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Leaders as people, people as leaders

The Leader by Roger McGough

I wanna be the leader I wanna be the leader Can I be the leader? Can I? I can? Promise? Promise? Yippee I'm the leader I'm the leader OK what shall we do?


Who are the people we need to take on the complex challenges of the world, right now?

We don’t have the answers but we do have some thoughts on the subject and we do believe with all our might that:

✨ they’re not a lot of the people that led us here! Most of the conventional leaders of our time are not fit for the job of creating the future, let alone dealing with the present.

all people, whether they consider themselves leaders or not, could benefit from a bit more heart at work!

Some persistent ideas about leaders and leadership that we do not support:
  • Leaders are only people with some form of hierarchical position, designated ‘leader’ - usually in their job title - often people with money or power, or both.

  • Great leaders are the ones who can inspire others with their vision, galvanising people to align with their views and act. The more followers, the greater the leader. Kudos is given to their brilliance and charisma.

  • In a complex world leaders need to find simple solutions, to give 'their' people clear direction & focus.

  • Leadership development happens when people hear thought-provoking content from experts in their field so it's all about growing the knowledge and intellect of a leader.

  • We are just waiting for the leaders of the world to step up and make the changes needed in the world.

Some of the things we do believe about emerging leadership:

As two women of mixed heritage, who run our own business and lead in our field of practice alongside other leaders in organisations, when we look around the world for inspiration there’s a bias for women (and those defying gender and other social & systemic boundaries) who are being leaders in less conventional ways.

In addition to some of the people who are achieving great things on the international stage, women especially are embracing and embodying a new identity as leaders, often in much more intimate communities that we see as no less significant.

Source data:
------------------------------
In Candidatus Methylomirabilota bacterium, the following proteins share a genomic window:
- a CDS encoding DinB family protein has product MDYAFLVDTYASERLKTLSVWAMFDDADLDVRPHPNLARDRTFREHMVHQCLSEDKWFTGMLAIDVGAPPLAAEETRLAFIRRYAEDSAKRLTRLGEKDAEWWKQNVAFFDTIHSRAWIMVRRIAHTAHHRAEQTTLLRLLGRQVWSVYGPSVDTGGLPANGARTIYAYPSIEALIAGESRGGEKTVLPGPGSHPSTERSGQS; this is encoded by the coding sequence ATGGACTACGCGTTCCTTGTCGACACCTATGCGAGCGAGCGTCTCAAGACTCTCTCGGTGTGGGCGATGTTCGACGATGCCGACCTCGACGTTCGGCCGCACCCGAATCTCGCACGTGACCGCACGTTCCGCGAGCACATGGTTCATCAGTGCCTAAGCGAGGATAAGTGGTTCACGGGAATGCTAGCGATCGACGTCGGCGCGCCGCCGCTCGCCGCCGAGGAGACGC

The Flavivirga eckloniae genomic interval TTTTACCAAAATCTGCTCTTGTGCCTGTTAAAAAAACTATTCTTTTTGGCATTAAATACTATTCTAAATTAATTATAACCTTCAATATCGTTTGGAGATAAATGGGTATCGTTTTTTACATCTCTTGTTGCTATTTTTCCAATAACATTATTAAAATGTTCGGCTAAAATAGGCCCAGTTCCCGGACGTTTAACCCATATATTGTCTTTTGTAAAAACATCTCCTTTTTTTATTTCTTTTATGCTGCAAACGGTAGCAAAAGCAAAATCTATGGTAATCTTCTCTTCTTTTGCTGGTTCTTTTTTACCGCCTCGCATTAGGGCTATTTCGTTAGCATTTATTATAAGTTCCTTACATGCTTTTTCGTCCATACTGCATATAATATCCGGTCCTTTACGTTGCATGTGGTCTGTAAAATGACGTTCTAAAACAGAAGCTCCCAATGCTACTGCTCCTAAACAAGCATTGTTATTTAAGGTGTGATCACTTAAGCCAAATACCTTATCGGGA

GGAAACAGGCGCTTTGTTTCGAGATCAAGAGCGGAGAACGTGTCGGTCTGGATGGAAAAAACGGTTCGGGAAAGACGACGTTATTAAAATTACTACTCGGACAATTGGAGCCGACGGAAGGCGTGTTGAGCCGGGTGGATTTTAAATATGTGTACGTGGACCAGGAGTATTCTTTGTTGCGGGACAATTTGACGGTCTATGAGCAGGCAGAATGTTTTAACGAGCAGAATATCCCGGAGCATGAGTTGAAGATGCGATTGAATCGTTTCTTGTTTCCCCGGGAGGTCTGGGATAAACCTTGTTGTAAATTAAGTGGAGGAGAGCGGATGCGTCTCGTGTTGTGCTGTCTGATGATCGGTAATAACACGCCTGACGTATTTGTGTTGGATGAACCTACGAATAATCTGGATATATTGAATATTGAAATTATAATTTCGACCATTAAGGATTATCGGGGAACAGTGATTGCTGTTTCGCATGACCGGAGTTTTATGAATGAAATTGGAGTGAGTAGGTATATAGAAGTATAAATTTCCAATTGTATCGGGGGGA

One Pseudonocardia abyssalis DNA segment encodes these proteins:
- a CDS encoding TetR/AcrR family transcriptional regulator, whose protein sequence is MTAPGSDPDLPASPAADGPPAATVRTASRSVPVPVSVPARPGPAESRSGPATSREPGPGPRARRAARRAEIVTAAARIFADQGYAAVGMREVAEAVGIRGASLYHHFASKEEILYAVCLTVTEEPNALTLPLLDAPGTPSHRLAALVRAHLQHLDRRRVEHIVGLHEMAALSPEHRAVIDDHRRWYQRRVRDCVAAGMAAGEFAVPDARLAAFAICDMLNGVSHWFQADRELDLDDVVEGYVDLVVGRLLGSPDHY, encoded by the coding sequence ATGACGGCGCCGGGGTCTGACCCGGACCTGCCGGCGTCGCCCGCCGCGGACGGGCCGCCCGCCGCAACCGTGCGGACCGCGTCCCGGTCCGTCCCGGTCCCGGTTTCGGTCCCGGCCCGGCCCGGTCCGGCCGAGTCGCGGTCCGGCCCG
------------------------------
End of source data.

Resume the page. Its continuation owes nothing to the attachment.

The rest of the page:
In our own team we have a lovely colleague, Sarah, who is doing amazing things in a very unassuming way, by working with one young person at a time as a mentor. She also organises and heads a charity cycling event every year that raises hundreds of thousands of pounds for a small foundation aimed at helping young people who need support because of social and economic inequalities. She's a trustee of the locally owned public swimming pool near where she lives and (in her spare time ;o) she also does exceptional work with our clients. We love how she shows up! She’s a one woman force for good and yet she would probably never describe herself as a leader.

Pip Wilcox - leader of Middle Years Monday

When we think of someone who leads in a way that captures all we believe it can be to gather people into the warmth and deep connection of community and hold them all there gently, with love, in all their complexity and sometimes messiness, Pip Wilcox immediately spring to mind.

We love everything about how Pip brings herself to guiding the Middle Years Monday community: initiating it, fully participating in it by standing alongside the group as a woman in her middle years herself (with all that entails), and also undeniably shaping and leading it for the rest of the members.

We also love that she is doing this all virtually in a world that, even post-pandemic, seems to suggest that deep and meaningful relational work and connection can’t truly be achieved online. Something we absolutely know not to be true from our own community conversations and something MYM belies powerfully!

And finally, a woman who leads her organisation in the spirit of Jacinda Adern, with oodles of evident compassion and empathy but also not afraid to face into the hard realities of life and death, we admire Anne Chalmers, CEO of Child Bereavement UK

These three women are just a tiny sample of the people amongst our own circles, who we see stepping up to lead in a different way .

What's happening in the wider world of alternative voices and faces for leadership now is impressive. People are breaking long-established moulds and choosing a different way to lead the way.

This gives us hope that even on those days when we look out into the world and wonder how we can ever make a difference in the face of powerful tides that seem to be blocking or turning back social progress for people on so many fronts; even when overwhelm and/or apathy seem to disable and disempower people who want to do things differently in workplaces and the world at large; even when our planet is about to combust with the damage and neglect we’ve inflicted on it;

even when we don’t know how to keep doing what needs to be done or even know what needs to be done in the first place, we never (NEVER) doubt that if there is change to be made, collectivism, connection, collaboration are at the core of the answers.

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